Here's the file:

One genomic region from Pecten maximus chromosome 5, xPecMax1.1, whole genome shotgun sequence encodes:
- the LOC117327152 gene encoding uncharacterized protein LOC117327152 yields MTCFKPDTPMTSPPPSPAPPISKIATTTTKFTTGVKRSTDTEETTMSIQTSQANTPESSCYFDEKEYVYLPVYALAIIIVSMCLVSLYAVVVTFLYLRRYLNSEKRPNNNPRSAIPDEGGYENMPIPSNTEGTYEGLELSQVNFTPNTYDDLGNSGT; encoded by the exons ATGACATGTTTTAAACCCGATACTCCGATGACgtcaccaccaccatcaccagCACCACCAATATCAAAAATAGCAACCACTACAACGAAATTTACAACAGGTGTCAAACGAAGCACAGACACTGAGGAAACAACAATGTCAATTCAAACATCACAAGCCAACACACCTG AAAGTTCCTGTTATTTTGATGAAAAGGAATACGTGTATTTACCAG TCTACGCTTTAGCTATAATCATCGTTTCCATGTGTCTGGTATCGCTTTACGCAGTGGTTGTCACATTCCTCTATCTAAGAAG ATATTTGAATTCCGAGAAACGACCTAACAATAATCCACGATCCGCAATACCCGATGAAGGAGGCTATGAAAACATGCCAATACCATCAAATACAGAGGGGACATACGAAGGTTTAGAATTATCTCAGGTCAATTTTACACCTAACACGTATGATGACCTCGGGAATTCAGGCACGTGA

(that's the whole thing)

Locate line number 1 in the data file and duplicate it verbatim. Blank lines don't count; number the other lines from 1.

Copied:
One genomic region from Pecten maximus chromosome 5, xPecMax1.1, whole genome shotgun sequence encodes: